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Why Do We Sing?
Why Do We Sing?
Some weeks ago I attended an AFL match at the Gabba. I was struck by how the supporters of the victorious team - which just happened to be the Brisbane Lions! - rose as one at the end of the game to sing the club anthem. The tune is an old one (the Marseillaise), the words are rather corny, but young and old, male and female, tuneful and vocally-challenged alike joined in the rousing chorus.
Music is often an important part of special gatherings – carols around the piano or keyboard at Christmas, the school song at reunions, and of course 'Happy Birthday' whatever the age being celebrated.
The reasons why singing is so much a part of these occasions are the same reasons why singing is integral to liturgy. Liturgy is too a celebration – a celebration of faith.
Music serves the liturgy, and those who gather to celebrate, in several ways.
§ Music draws us together in unity.
Just as the team song unites people across all ages and background at a football match, singing together at Mass draws us into a single worshipping community. The entrance song in particular helps transform us from a disparate group of Mass-goers into a community with a common purpose.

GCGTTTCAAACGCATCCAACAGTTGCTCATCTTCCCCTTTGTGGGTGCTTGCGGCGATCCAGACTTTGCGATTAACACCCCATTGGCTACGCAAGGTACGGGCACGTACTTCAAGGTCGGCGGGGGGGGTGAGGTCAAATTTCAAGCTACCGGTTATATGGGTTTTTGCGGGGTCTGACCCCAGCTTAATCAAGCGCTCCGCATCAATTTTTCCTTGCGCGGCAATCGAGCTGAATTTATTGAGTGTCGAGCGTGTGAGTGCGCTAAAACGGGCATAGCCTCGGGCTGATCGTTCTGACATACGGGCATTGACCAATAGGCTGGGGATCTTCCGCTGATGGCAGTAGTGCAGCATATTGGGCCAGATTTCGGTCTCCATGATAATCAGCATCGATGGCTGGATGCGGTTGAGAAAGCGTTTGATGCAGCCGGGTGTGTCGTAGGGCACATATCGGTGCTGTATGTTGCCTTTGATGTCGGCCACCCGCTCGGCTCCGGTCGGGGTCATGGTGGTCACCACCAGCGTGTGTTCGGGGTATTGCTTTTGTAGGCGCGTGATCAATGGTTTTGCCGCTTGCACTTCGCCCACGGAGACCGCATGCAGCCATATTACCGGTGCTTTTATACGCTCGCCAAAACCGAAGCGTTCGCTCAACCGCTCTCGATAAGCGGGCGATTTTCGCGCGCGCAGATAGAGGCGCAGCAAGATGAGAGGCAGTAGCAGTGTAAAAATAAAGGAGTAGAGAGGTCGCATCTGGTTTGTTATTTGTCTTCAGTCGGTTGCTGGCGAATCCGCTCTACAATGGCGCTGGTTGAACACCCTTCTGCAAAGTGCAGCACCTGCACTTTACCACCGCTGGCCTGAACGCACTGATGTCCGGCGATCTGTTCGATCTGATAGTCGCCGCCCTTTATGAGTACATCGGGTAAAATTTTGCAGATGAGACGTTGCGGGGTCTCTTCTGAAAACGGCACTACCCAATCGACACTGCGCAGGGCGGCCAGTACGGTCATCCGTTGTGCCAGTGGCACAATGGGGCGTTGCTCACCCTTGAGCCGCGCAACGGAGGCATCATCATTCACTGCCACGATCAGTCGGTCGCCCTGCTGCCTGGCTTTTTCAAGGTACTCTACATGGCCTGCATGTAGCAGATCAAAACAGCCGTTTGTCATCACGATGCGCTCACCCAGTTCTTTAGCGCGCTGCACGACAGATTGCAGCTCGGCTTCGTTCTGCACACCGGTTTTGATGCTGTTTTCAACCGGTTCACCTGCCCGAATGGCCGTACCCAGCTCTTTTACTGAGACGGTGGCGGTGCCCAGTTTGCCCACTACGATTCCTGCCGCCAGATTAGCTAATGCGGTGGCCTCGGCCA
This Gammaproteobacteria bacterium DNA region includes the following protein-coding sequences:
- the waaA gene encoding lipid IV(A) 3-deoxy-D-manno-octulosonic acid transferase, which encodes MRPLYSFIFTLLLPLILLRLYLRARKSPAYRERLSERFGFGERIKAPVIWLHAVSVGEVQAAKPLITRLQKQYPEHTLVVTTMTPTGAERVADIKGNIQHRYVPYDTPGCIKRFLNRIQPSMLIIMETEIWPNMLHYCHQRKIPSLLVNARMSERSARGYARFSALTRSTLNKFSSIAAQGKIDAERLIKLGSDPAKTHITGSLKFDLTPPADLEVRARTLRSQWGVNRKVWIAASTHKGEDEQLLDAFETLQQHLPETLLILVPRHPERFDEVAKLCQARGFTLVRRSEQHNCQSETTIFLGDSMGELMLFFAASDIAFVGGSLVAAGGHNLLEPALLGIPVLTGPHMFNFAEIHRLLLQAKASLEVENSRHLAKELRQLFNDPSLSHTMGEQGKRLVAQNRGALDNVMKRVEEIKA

§ Music expresses and shares faith.
Music serves the liturgical assembly by enabling us to express faith through song. We use the words and tunes of gifted composers to say what we often cannot ourselves put into words. The hymns that we sing speak of the wonders of God, of the life, death and resurrection of Christ, and of the power of the Holy Spirit among us.
§ Music allows the words of the liturgy to speak more fully.
Sometimes words take on a much deeper meaning when sung. The words of 'Happy Birthday' sounds pretty silly when spoken rather than sung. The melody of favourite hymns has become as much a part of their message as the text. The meaning of a Mass response or hymn is heightened if the melody reflects what the words express. The joyful Celtic Alleluia, for example, is popular because the joyous lilting melody expresses so well the Good News which it announces. An effective musical setting conveys a meaning that goes beyond the words themselves.
§ Music allows us to express joy and enthusiasm.
The lively rhythm of a musical setting can draw people in and enable them to sing along, perhaps even to clap in time with the music! Singing offers us a way of expressing joy and enthusiasm that is not possible by any other means.
§ Music sets the tone for particular celebrations.
Music plays an important part in helping us enter into the spirit of the different liturgical seasons. The sombre tone of Good Friday is so effectively captured in songs such as “When I survey the wondrous cross”. The music of Easter enables us to express our joy in the resurrection of Christ.
We sing because we are people pf prayer and, according to an ancient proverb, the one who sings prays twice!